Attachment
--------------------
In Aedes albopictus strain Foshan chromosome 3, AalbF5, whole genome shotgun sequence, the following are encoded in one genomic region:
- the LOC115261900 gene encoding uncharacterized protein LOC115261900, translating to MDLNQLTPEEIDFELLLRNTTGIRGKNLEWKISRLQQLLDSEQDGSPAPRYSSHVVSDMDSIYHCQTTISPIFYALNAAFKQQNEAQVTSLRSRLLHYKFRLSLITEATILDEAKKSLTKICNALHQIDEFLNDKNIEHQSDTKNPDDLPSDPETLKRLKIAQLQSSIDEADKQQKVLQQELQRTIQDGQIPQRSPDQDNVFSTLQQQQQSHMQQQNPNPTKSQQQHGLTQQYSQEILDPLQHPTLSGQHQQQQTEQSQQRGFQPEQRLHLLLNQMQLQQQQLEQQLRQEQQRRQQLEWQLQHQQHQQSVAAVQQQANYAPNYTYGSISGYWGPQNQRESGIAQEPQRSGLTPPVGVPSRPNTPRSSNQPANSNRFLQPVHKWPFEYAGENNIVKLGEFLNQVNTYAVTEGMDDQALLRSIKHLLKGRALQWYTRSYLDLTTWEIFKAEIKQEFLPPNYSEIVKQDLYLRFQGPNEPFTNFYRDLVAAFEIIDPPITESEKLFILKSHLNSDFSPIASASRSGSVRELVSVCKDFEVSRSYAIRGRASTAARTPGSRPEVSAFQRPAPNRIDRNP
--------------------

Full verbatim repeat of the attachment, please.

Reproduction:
In Aedes albopictus strain Foshan chromosome 3, AalbF5, whole genome shotgun sequence, the following are encoded in one genomic region:
- the LOC115261900 gene encoding uncharacterized protein LOC115261900, translating to MDLNQLTPEEIDFELLLRNTTGIRGKNLEWKISRLQQLLDSEQDGSPAPRYSSHVVSDMDSIYHCQTTISPIFYALNAAFKQQNEAQVTSLRSRLLHYKFRLSLITEATILDEAKKSLTKICNALHQIDEFLNDKNIEHQSDTKNPDDLPSDPETLKRLKIAQLQSSIDEADKQQKVLQQELQRTIQDGQIPQRSPDQDNVFSTLQQQQQSHMQQQNPNPTKSQQQHGLTQQYSQEILDPLQHPTLSGQHQQQQTEQSQQRGFQPEQRLHLLLNQMQLQQQQLEQQLRQEQQRRQQLEWQLQHQQHQQSVAAVQQQANYAPNYTYGSISGYWGPQNQRESGIAQEPQRSGLTPPVGVPSRPNTPRSSNQPANSNRFLQPVHKWPFEYAGENNIVKLGEFLNQVNTYAVTEGMDDQALLRSIKHLLKGRALQWYTRSYLDLTTWEIFKAEIKQEFLPPNYSEIVKQDLYLRFQGPNEPFTNFYRDLVAAFEIIDPPITESEKLFILKSHLNSDFSPIASASRSGSVRELVSVCKDFEVSRSYAIRGRASTAARTPGSRPEVSAFQRPAPNRIDRNP